The Two-Penny Review: Prozac Nation

prozac nationDuring a trip to the surprisingly devoid-of-books West Charleston Library last week, the girlfriend and I decided to pick up a DVD, and for whatever reason, we grabbed Prozac Nation, the 2001 film adaptation of Elizabeth Wurtzel’s best-selling memoir. I didn’t really have any expectations of the movie, as I’ve never read Wurtzel’s book and really didn’t know much about the story, but it starred Christina Ricci, so how bad could it really be?

Um, pretty bad.

I realize this story is based on Wurtzel’s real life, so I hope the author forgives me for saying so, but her character as represented on film is so unsympathetic, I didn’t really care if she lived or died. And I’m not sure who to blame for that: the screenwriters? The director? Or Ricci, who seems to have made a career in adulthood of playing emotionally disturbed young women?

Nearly everyone’s acting in this flick was off-kilter — either wooden or over-the-top. Nothing seemed natural. The transitions between scenes were forced; the interactions between characters felt dry and disconnected. Even two-time Academy Award-winner Jessica Lange gave a performance that should revoke at least one of those Oscars.

Given the amount of quality on-screen talent in this mess, though, I’m going to have to lay the blame at the feet of Norwegian director Erik Skjoldbjærg, who not surprisingly, has never made another U.S. wide-release film since. Maybe he was trying to convey the protagonist’s own disjointed consciousness through the trick cinematography and stilted performances. But if so … sorry, it didn’t work.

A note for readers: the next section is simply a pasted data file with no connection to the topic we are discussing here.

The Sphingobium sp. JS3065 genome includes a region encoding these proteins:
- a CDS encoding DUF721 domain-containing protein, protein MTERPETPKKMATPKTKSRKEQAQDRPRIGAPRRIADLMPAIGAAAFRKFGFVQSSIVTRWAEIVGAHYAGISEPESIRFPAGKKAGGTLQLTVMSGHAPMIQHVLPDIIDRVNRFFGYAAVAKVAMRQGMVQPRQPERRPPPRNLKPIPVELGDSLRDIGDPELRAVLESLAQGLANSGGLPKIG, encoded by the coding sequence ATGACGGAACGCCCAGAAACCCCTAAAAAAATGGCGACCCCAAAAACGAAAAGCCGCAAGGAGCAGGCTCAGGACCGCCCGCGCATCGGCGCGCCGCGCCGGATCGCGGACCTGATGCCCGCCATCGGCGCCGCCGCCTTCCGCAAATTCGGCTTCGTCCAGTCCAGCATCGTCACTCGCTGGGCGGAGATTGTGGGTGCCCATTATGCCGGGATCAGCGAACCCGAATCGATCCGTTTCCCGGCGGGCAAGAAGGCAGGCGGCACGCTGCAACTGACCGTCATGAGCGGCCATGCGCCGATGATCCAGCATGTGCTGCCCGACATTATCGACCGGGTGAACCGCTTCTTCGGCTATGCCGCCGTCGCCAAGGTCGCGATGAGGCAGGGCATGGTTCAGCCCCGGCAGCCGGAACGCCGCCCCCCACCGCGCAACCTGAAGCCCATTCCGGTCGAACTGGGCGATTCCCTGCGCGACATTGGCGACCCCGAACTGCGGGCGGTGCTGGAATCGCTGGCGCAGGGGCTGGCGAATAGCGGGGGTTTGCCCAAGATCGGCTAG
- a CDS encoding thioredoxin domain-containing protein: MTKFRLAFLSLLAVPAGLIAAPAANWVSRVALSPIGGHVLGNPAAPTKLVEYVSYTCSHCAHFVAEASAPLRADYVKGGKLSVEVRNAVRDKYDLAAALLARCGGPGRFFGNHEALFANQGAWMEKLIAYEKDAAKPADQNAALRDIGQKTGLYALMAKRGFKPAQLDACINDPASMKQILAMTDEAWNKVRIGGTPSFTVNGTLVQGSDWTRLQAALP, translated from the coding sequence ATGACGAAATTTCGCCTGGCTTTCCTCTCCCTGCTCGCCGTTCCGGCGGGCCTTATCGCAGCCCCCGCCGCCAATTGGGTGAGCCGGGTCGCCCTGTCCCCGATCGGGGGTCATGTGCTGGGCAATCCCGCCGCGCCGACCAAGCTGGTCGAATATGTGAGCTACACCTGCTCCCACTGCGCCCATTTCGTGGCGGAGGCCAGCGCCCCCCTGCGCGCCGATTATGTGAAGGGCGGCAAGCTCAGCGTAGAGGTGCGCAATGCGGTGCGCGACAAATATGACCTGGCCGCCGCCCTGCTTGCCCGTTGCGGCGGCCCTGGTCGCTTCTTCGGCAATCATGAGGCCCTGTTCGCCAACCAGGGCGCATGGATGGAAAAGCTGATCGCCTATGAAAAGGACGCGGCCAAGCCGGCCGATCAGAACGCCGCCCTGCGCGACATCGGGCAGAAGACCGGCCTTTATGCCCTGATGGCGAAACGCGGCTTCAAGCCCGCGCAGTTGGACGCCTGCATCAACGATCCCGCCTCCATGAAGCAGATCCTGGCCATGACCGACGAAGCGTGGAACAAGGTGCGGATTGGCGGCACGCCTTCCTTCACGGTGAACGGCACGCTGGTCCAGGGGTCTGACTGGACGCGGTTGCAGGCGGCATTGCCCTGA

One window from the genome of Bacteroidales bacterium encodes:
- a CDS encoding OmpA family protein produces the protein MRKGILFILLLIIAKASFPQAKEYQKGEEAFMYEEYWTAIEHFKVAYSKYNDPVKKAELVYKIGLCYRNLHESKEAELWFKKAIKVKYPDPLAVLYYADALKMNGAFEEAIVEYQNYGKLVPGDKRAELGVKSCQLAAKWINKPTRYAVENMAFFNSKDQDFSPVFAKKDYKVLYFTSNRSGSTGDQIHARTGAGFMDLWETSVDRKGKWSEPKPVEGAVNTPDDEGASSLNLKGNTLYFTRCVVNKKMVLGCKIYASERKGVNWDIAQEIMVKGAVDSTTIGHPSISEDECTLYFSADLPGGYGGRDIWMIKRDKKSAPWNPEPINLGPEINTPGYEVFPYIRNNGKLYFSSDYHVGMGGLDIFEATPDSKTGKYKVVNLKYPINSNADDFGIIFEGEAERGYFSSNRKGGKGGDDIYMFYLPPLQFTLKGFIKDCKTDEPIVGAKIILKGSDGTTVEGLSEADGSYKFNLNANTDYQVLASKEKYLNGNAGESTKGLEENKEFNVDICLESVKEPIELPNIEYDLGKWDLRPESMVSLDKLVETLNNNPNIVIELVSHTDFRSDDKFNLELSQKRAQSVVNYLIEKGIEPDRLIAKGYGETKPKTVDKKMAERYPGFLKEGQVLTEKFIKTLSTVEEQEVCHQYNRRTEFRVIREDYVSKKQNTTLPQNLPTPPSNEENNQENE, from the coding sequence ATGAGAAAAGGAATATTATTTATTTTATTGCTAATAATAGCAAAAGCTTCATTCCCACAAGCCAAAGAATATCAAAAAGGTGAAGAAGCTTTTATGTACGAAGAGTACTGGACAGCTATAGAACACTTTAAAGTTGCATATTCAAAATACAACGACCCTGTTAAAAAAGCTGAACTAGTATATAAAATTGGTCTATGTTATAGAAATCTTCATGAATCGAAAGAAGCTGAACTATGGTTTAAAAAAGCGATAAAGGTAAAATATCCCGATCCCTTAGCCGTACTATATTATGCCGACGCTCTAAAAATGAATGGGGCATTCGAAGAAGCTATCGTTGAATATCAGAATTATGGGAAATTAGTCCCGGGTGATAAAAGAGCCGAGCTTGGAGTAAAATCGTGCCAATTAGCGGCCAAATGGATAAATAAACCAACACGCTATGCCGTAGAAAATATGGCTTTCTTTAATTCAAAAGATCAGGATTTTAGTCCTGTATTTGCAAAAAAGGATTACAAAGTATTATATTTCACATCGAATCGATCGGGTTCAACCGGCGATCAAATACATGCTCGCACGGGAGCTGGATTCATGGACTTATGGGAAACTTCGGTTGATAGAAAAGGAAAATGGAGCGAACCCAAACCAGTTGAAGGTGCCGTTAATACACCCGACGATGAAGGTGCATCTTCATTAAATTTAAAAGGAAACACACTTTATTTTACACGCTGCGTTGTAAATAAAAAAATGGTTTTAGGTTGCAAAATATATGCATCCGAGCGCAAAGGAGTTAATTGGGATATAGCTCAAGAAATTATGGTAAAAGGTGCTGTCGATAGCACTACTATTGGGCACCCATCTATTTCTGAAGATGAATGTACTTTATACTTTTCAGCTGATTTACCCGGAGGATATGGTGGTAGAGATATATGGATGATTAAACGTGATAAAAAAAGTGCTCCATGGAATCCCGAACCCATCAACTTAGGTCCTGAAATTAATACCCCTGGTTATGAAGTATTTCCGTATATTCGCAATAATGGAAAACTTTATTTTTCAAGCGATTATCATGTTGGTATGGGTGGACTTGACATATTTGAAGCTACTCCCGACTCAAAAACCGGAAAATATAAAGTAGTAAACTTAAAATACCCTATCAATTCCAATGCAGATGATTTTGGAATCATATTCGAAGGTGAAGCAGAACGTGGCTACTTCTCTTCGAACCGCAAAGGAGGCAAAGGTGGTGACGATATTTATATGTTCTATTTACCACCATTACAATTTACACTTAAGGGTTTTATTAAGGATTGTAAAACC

On the other hand, we watched Definitely, Maybe, a Ryan Reynolds chick-flick vehicle from earlier this year. I expected it to be fluffy, predictable and boring, but it was actually engrossing and touching. I mean, sure, the Adam Brooks-directed film totally and obviously plays with your heartstrings, but it has something that a film such as Prozac Nation lacks: characters about which you give a damn, and actors acting, well, naturally. It was well-paced, cleverly framed and features Nirvana in the soundtrack, so really, you could find far worse ways to spend a few hours on a lazy afternoon than watching Definitely, Maybe.

1 Comment

  1. Jessica February 4, 2009 10:13 pm 

    I read the book…or more precisely…read MOST of the book. I couldn’t finish it and found myself disgusted and or angered by what I had read. Which was sad, because I had always heard such great things about it. I thought it was going to be a scathing critique on the pill dispensing/pill consuming nation we have become. By the end of the book, I was hoping she would finally TAKE the damn pills and shut up. Like you, I came to loathe EW and found her completely unsympathetic and unbearably whiny. Most of her sob stories and hardships were self-created and her “depression” seemed more like one long pity party for attention than the actual textbook definition of the disorder that I remember from my Psych courses. I don’t think she suffers from Depression. I think she suffers from either Narcissistic or Borderline Personality Disorder.